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Canadian Culture and Traditions

Canada is known worldwide as a multicultural country with a vast range of cultural influences that create its distinct range of customs and traditions. Proud for their unique identity, Canadians stick out like a thumb in any country they visit, as they take pride in being citizens of the world's 2nd largest country in terms of total area.

Culture and Tradition
Canadian culture is heavily influenced by its conquerors - the French and the British. Add these influences with the country's indigenous cultures, and you've got the distinct Canadian identity.

With a large number of immigrants, there are many regions in the country with different adaptations of the different nationalities that have called Canada home. This has resulted to a diverse and multicultural nation that has made Canada a welcoming country - welcoming of any religion and any nationality - making it a favorite place to migrate to by individuals from different countries all over the world.

Common traditions and etiquette include:
  • Handshaking as the most common form of greeting - with a strong grip and eye contact;
  • Leaving footwear inside the entrance when you enter someone's home;
  • Giving flowers, the best quality wine, and chocolates when invited to someone's dinner party;
  • Giving someone his/her personal space in a conversation, avoiding touching as much as possible;
  • Using appropriate titles or last names when addressing a person - use the first name only when invited, as first names tend to be used by family and close friends.
Art and Architecture
There is no distinct style or preference of Canadian art but most of their artists create pieces influenced by French and British styles. Popular painters in the past include Paul Kane, David Mine, and Cornelius Krieghoff - who often depicted landscapes and the Canadian wilderness. Sculpture has been mainly done by the Inuit artists, and most aboriginal artwork found are preserved in museums.

Architecture has also been heavily influenced by Baroque and Cape Cod styles with homes having the neoclassical style. Recent structures are predominantly minimal and modern - such as the Telus Sky Tower in Calgary and the seemingly floating structure of the Fifth Pavilion of the Montreal Museum of Fine Arts.

Like Canada's art, their literature are also influenced by French and English styles. Notable Canadian authors include Man Booker Prize winner Michael Ondaatje for The English Patient; Yann Martel for the Life of Pi; 1995 Pulitzer Prize for Fiction awardee Carol Shields for The Stone Diaries; and 2013 Nobel Prize awardee for Literature Alice Munro for her life-long work on the modern short story.

Canadians are predominantly tolerant, polite, and extremely conservative. They're very community-oriented and though most social gatherings take place in private spaces such as homes and restaurants, they instill the sense of giving back to the community.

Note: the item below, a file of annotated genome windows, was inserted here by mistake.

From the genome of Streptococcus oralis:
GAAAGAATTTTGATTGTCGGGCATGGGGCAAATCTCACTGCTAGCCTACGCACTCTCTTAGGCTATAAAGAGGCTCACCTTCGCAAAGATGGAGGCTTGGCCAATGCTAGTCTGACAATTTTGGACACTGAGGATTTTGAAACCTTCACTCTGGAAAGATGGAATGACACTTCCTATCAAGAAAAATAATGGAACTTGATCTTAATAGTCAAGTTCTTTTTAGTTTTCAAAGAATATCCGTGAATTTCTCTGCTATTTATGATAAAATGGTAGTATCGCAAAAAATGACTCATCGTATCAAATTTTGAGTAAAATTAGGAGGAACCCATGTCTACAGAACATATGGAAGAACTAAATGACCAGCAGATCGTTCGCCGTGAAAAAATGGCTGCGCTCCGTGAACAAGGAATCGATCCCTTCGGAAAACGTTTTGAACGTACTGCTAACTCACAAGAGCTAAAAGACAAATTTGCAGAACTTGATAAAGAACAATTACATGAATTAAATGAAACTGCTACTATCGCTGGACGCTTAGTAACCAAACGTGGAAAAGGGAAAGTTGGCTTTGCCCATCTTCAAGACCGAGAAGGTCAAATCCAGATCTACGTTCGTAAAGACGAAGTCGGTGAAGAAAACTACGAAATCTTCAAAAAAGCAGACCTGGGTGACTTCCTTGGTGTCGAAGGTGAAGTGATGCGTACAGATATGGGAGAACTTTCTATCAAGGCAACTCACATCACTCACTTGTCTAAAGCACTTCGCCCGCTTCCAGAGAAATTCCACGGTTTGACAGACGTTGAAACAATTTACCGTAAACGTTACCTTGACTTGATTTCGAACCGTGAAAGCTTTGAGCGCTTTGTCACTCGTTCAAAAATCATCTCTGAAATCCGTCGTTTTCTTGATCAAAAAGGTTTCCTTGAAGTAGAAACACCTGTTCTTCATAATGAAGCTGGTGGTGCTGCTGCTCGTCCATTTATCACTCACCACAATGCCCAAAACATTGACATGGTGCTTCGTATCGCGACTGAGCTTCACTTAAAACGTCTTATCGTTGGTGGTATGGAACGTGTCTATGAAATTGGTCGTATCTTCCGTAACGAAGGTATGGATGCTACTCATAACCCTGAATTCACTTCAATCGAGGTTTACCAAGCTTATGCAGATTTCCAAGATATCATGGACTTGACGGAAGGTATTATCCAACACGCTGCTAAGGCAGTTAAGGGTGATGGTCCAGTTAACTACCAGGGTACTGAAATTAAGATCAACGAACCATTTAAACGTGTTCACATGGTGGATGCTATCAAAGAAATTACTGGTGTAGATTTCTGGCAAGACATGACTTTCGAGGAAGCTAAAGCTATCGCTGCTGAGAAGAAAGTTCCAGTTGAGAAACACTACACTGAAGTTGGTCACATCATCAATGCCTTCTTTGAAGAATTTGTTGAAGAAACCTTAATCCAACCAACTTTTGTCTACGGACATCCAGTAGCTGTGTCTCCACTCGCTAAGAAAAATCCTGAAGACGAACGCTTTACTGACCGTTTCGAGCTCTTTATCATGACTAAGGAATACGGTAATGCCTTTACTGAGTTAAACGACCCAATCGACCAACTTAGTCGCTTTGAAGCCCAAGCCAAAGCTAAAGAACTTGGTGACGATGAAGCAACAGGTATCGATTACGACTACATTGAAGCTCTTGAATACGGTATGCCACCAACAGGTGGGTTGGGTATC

Public humility is highly valued and visible signs of excess consumption and massive residences are not common.

Their constitution is also progressive, making same-sex marriage legal, eliminating capital punishment, their publicly funded health care, strict gun controls, and their strong efforts to vanish poverty.

Clothing in the last hundreds of years were heavily influenced by European styles. Most of these clothing are now preserved at the Royal Ontario Museum and the McCord Museum of Canada.

Today, Canadians dress as the Westerners do with the basic t-shirt and jeans as the most common outfit. Cotton and lightweight fabrics are preferred in the summer while sweaters and lightweight jackets are recommended for spring and fall. Since Canada is relatively colder than most countries, dressing in winter takes a lot more effort.

Thick jackets, parkas, and heavy layering of sweaters are much needed to survive the cold Canadian climate during the winter season. The toque is the most common piece of accessory - which is a knit winter hat that keeps the head warm.

Much like the country's culture, Canadian cuisine is also very multicultural. It has been dubbed as a smorgasbord of different international cuisine with different offerings depending on the different regions of the country.

There is no Canadian national food but the poutine and the butter tart are large contenders. Poutine is available in pubs and even fast food chains - it is described as french fries topped with brown gravy and cheese curds. Butter tarts are Canada's quintessential dessert made of a crust and butter custard inside.

Canada has every kind of festival for everyone. Visited by millions of people each year, the top 4 festivals are:
  • Winterlude in Ottawa - A celebration of everything winter, this winter festival boasts of the largest skating rink in the world and accommodates over 1.6 million visitors a year with its vast range of entertainment and educational offerings for the entire family.

  • Celebration of Light in Vancouver - A musical fireworks competition with some of the world's best international competitors with an annual visitor number of over 1 million.

  • Just for Laughs in Montreal - The biggest international comedy festival in the world that attracts almost 2 million tourists a year.

  • Pride Toronto - One of the biggest gay pride parades in the world, this is a festival that celebrates the LGBT world community.

Last Updated : July 30, 2014

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